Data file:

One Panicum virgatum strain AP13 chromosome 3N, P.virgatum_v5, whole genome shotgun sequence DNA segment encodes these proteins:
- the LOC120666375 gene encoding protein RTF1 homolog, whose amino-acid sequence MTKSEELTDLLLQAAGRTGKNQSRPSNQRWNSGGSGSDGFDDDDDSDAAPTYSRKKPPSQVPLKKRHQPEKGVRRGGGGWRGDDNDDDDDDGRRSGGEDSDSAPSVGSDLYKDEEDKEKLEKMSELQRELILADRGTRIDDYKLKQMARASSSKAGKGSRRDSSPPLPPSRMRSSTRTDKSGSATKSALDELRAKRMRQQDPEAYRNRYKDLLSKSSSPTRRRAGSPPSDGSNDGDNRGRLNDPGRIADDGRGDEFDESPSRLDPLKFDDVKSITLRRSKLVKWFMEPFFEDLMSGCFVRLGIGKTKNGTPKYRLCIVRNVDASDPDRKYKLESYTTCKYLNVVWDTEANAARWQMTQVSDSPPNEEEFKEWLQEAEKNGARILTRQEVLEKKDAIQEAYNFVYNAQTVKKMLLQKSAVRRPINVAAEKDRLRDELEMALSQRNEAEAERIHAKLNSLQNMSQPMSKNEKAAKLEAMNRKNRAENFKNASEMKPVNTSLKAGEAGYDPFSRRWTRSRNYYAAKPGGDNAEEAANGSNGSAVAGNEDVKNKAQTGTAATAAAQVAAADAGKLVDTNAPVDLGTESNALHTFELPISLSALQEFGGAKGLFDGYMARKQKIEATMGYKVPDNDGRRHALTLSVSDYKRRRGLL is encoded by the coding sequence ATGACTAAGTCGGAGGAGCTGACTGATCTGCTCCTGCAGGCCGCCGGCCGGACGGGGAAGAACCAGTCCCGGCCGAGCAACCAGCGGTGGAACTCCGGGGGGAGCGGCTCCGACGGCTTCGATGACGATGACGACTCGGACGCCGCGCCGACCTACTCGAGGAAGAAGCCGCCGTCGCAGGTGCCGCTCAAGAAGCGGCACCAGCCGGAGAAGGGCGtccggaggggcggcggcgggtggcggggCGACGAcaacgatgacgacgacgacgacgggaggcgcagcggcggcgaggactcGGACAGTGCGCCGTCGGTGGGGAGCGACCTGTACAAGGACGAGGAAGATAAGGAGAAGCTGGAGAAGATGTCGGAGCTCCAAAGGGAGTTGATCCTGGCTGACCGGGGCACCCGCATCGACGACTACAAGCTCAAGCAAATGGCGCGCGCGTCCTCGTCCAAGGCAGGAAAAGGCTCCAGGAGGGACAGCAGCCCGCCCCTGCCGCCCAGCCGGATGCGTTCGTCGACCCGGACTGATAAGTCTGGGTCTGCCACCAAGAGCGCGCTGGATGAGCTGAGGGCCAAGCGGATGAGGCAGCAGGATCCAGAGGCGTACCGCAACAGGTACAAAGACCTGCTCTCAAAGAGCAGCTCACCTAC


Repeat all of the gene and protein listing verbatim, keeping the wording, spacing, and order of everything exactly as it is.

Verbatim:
One Panicum virgatum strain AP13 chromosome 3N, P.virgatum_v5, whole genome shotgun sequence DNA segment encodes these proteins:
- the LOC120666375 gene encoding protein RTF1 homolog, whose amino-acid sequence MTKSEELTDLLLQAAGRTGKNQSRPSNQRWNSGGSGSDGFDDDDDSDAAPTYSRKKPPSQVPLKKRHQPEKGVRRGGGGWRGDDNDDDDDDGRRSGGEDSDSAPSVGSDLYKDEEDKEKLEKMSELQRELILADRGTRIDDYKLKQMARASSSKAGKGSRRDSSPPLPPSRMRSSTRTDKSGSATKSALDELRAKRMRQQDPEAYRNRYKDLLSKSSSPTRRRAGSPPSDGSNDGDNRGRLNDPGRIADDGRGDEFDESPSRLDPLKFDDVKSITLRRSKLVKWFMEPFFEDLMSGCFVRLGIGKTKNGTPKYRLCIVRNVDASDPDRKYKLESYTTCKYLNVVWDTEANAARWQMTQVSDSPPNEEEFKEWLQEAEKNGARILTRQEVLEKKDAIQEAYNFVYNAQTVKKMLLQKSAVRRPINVAAEKDRLRDELEMALSQRNEAEAERIHAKLNSLQNMSQPMSKNEKAAKLEAMNRKNRAENFKNASEMKPVNTSLKAGEAGYDPFSRRWTRSRNYYAAKPGGDNAEEAANGSNGSAVAGNEDVKNKAQTGTAATAAAQVAAADAGKLVDTNAPVDLGTESNALHTFELPISLSALQEFGGAKGLFDGYMARKQKIEATMGYKVPDNDGRRHALTLSVSDYKRRRGLL is encoded by the coding sequence ATGACTAAGTCGGAGGAGCTGACTGATCTGCTCCTGCAGGCCGCCGGCCGGACGGGGAAGAACCAGTCCCGGCCGAGCAACCAGCGGTGGAACTCCGGGGGGAGCGGCTCCGACGGCTTCGATGACGATGACGACTCGGACGCCGCGCCGACCTACTCGAGGAAGAAGCCGCCGTCGCAGGTGCCGCTCAAGAAGCGGCACCAGCCGGAGAAGGGCGtccggaggggcggcggcgggtggcggggCGACGAcaacgatgacgacgacgacgacgggaggcgcagcggcggcgaggactcGGACAGTGCGCCGTCGGTGGGGAGCGACCTGTACAAGGACGAGGAAGATAAGGAGAAGCTGGAGAAGATGTCGGAGCTCCAAAGGGAGTTGATCCTGGCTGACCGGGGCACCCGCATCGACGACTACAAGCTCAAGCAAATGGCGCGCGCGTCCTCGTCCAAGGCAGGAAAAGGCTCCAGGAGGGACAGCAGCCCGCCCCTGCCGCCCAGCCGGATGCGTTCGTCGACCCGGACTGATAAGTCTGGGTCTGCCACCAAGAGCGCGCTGGATGAGCTGAGGGCCAAGCGGATGAGGCAGCAGGATCCAGAGGCGTACCGCAACAGGTACAAAGACCTGCTCTCAAAGAGCAGCTCACCTAC